Because of the curvature of the blade, only a single point will hit the boy at first. As it begins to slice through their body, more of the blade slides through, increasing the cut until the blade is stopped or goes on through.
This particular daisho is a copy, made in the same process I just spoke of, folded two hundred and seventy two times. Why go through such effort for a copy? The originals are the Kyuubi and the Fox's Guard, the blades made by my older brothers Naruto from the fangs of the Kyuubi itself, named in honor of the great creature.
The warizashi is made in the exact manner as the katana, but where the katana is usually twenty four to twenty eight inches, the warizashi is twelve to twenty four inches, with twenty being average.
The ninja-to is made similar to the katana but as you have no doubt noticed, the ninja-to is a straight blade by Japanese standards. This is because the ninja-to is often a quicker made, cheaper and lower quality blade than the katana. Its straighter blade disallows the cutting that katanas have. Instead, it relies more on a chopping motion like that of an ax or cleaver. But please, forget all you think you know about such a blade. Its true origins are not originally ninja, its movie productions. Yes, this sword was made for movies and has become so popular, its own fighting schools have formed. It is not without merit though. The blade is worn on the back, hilt over the strong arm shoulder. Combined with its short length, the blade can be easily hidden and quickly drawn. Being straight also makes it a more stabbing weaponm giving it the punching power to push through weaker armor and even some stronger ones.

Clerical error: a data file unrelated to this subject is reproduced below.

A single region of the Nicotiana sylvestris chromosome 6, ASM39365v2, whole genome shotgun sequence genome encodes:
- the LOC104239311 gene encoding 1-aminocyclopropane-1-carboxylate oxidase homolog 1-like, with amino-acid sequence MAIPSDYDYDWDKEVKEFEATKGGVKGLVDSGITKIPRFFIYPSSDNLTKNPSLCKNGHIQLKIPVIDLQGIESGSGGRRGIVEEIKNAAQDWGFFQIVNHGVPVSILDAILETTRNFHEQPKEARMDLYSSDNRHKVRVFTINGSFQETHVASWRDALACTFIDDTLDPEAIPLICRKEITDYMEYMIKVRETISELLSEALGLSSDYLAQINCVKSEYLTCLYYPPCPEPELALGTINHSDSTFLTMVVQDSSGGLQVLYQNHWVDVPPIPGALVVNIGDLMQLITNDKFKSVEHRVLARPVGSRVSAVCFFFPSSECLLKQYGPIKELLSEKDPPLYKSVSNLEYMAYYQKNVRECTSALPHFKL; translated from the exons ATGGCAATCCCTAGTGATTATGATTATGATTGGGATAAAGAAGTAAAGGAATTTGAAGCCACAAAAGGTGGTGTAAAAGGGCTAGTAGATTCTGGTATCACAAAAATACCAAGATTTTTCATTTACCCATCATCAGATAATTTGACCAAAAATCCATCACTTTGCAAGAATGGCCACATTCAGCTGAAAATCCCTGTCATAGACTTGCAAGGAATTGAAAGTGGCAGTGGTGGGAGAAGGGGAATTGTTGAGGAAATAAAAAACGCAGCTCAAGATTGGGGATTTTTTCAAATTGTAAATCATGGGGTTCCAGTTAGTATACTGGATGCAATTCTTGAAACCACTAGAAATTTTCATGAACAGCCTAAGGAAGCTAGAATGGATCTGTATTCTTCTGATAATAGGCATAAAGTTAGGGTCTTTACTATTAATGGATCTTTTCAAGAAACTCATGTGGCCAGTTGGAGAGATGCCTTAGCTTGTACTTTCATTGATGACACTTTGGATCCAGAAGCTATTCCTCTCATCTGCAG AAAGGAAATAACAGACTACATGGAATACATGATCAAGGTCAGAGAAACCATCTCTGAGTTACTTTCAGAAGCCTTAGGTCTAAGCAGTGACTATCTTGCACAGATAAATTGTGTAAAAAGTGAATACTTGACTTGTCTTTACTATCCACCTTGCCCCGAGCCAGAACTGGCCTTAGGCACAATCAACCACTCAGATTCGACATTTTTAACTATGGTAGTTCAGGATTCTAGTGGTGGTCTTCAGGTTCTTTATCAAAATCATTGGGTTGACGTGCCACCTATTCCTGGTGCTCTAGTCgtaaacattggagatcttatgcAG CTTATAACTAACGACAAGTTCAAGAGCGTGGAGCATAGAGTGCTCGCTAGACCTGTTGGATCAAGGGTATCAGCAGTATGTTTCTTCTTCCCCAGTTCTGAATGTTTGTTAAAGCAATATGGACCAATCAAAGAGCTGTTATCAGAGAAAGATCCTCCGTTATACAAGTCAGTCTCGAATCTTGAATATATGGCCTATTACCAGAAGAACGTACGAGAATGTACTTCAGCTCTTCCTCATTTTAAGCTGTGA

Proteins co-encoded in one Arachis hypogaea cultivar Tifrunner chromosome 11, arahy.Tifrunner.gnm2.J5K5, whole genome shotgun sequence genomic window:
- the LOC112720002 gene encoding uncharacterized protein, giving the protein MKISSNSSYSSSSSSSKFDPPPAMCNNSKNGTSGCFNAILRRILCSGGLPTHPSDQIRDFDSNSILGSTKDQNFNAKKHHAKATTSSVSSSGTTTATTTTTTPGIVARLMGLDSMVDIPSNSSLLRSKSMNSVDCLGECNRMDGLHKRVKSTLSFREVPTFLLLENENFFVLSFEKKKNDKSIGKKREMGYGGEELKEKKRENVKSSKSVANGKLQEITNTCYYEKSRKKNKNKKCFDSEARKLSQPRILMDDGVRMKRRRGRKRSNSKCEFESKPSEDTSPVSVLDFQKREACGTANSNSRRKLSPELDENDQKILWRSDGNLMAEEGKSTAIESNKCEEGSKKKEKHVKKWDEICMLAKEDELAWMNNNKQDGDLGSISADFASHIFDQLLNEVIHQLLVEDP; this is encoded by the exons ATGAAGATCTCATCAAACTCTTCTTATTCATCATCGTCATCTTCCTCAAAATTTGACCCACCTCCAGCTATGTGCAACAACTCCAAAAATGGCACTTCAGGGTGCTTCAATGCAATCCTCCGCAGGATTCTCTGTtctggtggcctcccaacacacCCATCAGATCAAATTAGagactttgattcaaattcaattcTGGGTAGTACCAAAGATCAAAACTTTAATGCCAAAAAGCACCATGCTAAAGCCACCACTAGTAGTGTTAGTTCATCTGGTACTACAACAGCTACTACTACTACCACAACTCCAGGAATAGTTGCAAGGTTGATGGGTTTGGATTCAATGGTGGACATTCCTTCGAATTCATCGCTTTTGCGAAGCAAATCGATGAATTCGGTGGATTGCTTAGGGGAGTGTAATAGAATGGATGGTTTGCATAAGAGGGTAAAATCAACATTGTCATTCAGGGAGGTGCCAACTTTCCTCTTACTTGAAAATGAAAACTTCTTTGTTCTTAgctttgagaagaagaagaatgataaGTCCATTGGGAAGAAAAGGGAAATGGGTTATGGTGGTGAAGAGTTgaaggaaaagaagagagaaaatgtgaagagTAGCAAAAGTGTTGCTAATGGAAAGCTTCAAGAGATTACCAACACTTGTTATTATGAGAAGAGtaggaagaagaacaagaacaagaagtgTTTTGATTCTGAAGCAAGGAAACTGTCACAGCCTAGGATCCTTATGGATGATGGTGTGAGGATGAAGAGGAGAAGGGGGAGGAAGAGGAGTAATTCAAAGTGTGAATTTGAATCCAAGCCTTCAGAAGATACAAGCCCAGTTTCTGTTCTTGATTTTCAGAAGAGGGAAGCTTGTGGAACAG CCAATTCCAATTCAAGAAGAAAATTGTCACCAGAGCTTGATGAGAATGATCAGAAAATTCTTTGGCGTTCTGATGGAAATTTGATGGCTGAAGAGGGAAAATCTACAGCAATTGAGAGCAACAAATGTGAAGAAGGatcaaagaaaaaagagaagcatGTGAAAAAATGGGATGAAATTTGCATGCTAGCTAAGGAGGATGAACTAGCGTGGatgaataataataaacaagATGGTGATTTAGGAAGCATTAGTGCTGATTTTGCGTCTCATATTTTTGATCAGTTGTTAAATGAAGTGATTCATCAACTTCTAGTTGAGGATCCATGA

Reverse Blade Katana.
The Reverse blade katana was an actual weapons, though not in the standards most would think. Largely, it was used by former swordsmen as a scythe while still keeping a blade on them to prevent surprise attacks.
This shield was developed before the medieval era Europe. It is a round, disk shield that guards from knees to chest. A few millennium old, it was made to be used in a phalanx but also single combat. Its conclave design allowed it to accept hits while spreading the impact out along the shield, defusing it. Fighting styles have been based around the use of this shield and the spear or even the shield alone. The most famous users of a targe shield are the spartans, who also called it a Hoplon, and Captain America of Marvel Comics.
"Well, we have reach the end of this section and I thank you for coming. We shall have more weapons for your viewing as well as armor at a future date. Please, enjoy your visit to the Akechi Estate and be mindful of the fox kits. They tend to get underfoot."